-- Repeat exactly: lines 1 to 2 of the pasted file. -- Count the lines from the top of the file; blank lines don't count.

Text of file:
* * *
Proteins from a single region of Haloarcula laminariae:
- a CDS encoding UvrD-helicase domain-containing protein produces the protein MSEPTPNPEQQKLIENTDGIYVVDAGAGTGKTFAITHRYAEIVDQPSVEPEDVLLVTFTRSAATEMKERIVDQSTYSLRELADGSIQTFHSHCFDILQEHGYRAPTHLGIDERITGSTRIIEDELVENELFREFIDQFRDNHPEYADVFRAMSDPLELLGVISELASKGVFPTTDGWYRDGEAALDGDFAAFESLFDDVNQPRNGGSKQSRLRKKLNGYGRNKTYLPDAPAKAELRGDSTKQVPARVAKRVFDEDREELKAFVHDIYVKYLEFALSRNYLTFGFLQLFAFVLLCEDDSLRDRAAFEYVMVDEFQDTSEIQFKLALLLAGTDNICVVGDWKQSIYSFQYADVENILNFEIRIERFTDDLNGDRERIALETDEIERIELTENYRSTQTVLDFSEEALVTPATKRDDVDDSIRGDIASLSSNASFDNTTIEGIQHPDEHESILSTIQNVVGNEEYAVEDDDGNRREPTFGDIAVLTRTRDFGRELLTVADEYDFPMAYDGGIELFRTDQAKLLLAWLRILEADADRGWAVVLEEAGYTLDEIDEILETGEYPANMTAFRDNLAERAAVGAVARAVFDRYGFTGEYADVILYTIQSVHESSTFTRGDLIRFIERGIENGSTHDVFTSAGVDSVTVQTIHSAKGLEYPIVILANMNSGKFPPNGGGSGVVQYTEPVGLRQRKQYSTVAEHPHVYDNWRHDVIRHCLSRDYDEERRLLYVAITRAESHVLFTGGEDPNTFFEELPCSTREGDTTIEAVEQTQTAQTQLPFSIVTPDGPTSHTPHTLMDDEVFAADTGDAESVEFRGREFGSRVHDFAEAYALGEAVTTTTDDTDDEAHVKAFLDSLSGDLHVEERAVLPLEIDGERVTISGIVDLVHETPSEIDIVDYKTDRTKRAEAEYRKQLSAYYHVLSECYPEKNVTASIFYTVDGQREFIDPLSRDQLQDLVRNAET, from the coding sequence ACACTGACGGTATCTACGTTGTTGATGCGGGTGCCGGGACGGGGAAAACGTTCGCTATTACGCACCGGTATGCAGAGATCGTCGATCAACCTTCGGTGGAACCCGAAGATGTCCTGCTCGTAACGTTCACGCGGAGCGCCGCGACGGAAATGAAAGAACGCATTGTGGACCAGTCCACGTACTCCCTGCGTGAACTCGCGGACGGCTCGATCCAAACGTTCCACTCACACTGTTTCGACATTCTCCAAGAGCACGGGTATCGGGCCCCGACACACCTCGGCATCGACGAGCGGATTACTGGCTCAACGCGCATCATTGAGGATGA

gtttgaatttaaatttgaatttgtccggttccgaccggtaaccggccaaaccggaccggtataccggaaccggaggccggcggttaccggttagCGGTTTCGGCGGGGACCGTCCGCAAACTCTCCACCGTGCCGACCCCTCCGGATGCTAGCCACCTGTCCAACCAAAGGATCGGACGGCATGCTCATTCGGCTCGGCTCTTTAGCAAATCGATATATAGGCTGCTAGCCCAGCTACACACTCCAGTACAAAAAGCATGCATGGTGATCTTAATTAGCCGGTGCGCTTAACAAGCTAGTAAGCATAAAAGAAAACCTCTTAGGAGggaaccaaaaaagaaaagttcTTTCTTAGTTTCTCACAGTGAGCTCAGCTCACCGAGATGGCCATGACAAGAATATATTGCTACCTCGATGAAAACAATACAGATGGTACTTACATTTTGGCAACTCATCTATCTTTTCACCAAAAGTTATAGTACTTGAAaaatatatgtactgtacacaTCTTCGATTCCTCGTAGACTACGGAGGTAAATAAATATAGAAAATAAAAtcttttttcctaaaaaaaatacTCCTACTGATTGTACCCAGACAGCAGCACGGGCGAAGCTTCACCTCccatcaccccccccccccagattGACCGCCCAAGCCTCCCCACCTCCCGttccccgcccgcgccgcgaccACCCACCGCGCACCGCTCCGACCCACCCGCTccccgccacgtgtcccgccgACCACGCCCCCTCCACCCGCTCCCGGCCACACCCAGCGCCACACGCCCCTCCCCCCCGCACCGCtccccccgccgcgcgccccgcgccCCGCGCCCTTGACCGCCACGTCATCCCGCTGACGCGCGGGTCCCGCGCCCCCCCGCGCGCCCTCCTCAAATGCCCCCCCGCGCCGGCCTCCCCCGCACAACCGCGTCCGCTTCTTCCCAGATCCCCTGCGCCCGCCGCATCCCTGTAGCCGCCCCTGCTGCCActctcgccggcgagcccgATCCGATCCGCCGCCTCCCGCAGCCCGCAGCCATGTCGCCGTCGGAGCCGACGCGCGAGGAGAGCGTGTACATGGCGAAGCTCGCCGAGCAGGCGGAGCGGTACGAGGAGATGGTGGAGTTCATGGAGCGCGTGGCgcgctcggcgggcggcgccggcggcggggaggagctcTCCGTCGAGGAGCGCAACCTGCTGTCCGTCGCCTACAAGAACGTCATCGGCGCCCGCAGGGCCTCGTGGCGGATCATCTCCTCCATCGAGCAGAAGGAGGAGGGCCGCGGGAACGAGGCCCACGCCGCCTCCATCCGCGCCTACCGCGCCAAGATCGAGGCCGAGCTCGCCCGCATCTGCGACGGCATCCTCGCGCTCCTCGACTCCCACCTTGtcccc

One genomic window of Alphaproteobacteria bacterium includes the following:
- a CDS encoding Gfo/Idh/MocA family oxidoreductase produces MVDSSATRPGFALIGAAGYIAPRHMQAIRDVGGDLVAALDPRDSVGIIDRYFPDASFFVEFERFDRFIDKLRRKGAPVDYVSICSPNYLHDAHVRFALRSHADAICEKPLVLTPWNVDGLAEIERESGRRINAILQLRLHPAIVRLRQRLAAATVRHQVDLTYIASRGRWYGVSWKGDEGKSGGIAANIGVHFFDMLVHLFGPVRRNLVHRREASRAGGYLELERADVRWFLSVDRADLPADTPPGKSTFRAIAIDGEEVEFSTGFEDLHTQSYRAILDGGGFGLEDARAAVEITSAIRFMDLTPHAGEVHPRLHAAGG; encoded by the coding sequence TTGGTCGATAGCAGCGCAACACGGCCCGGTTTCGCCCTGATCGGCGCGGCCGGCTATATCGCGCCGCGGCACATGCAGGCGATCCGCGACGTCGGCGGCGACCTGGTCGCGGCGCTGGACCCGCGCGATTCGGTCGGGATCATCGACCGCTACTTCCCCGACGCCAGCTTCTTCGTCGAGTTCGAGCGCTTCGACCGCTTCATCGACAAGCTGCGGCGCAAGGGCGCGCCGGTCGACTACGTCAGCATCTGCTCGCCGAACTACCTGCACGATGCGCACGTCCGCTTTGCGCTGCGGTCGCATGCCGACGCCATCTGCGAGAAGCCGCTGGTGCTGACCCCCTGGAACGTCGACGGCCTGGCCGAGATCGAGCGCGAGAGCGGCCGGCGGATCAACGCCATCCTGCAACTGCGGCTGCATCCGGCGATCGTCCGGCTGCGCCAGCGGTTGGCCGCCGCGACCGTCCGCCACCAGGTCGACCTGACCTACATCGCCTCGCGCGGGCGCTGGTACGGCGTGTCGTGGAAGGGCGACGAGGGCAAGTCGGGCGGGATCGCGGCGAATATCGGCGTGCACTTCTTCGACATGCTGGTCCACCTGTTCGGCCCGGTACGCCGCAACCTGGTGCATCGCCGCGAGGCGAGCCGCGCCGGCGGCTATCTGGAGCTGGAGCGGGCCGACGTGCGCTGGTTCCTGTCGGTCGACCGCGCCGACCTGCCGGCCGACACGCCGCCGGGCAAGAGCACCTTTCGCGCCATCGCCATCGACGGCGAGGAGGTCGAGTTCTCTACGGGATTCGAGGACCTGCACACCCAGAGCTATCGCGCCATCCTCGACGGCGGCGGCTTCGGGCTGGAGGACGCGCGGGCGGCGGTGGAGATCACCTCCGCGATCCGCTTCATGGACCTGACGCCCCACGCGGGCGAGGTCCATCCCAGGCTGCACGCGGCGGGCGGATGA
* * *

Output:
Proteins from a single region of Haloarcula laminariae:
- a CDS encoding UvrD-helicase domain-containing protein produces the protein MSEPTPNPEQQKLIENTDGIYVVDAGAGTGKTFAITHRYAEIVDQPSVEPEDVLLVTFTRSAATEMKERIVDQSTYSLRELADGSIQTFHSHCFDILQEHGYRAPTHLGIDERITGSTRIIEDELVENELFREFIDQFRDNHPEYADVFRAMSDPLELLGVISELASKGVFPTTDGWYRDGEAALDGDFAAFESLFDDVNQPRNGGSKQSRLRKKLNGYGRNKTYLPDAPAKAELRGDSTKQVPARVAKRVFDEDREELKAFVHDIYVKYLEFALSRNYLTFGFLQLFAFVLLCEDDSLRDRAAFEYVMVDEFQDTSEIQFKLALLLAGTDNICVVGDWKQSIYSFQYADVENILNFEIRIERFTDDLNGDRERIALETDEIERIELTENYRSTQTVLDFSEEALVTPATKRDDVDDSIRGDIASLSSNASFDNTTIEGIQHPDEHESILSTIQNVVGNEEYAVEDDDGNRREPTFGDIAVLTRTRDFGRELLTVADEYDFPMAYDGGIELFRTDQAKLLLAWLRILEADADRGWAVVLEEAGYTLDEIDEILETGEYPANMTAFRDNLAERAAVGAVARAVFDRYGFTGEYADVILYTIQSVHESSTFTRGDLIRFIERGIENGSTHDVFTSAGVDSVTVQTIHSAKGLEYPIVILANMNSGKFPPNGGGSGVVQYTEPVGLRQRKQYSTVAEHPHVYDNWRHDVIRHCLSRDYDEERRLLYVAITRAESHVLFTGGEDPNTFFEELPCSTREGDTTIEAVEQTQTAQTQLPFSIVTPDGPTSHTPHTLMDDEVFAADTGDAESVEFRGREFGSRVHDFAEAYALGEAVTTTTDDTDDEAHVKAFLDSLSGDLHVEERAVLPLEIDGERVTISGIVDLVHETPSEIDIVDYKTDRTKRAEAEYRKQLSAYYHVLSECYPEKNVTASIFYTVDGQREFIDPLSRDQLQDLVRNAET, from the coding sequence ACACTGACGGTATCTACGTTGTTGATGCGGGTGCCGGGACGGGGAAAACGTTCGCTATTACGCACCGGTATGCAGAGATCGTCGATCAACCTTCGGTGGAACCCGAAGATGTCCTGCTCGTAACGTTCACGCGGAGCGCCGCGACGGAAATGAAAGAACGCATTGTGGACCAGTCCACGTACTCCCTGCGTGAACTCGCGGACGGCTCGATCCAAACGTTCCACTCACACTGTTTCGACATTCTCCAAGAGCACGGGTATCGGGCCCCGACACACCTCGGCATCGACGAGCGGATTACTGGCTCAACGCGCATCATTGAGGATGA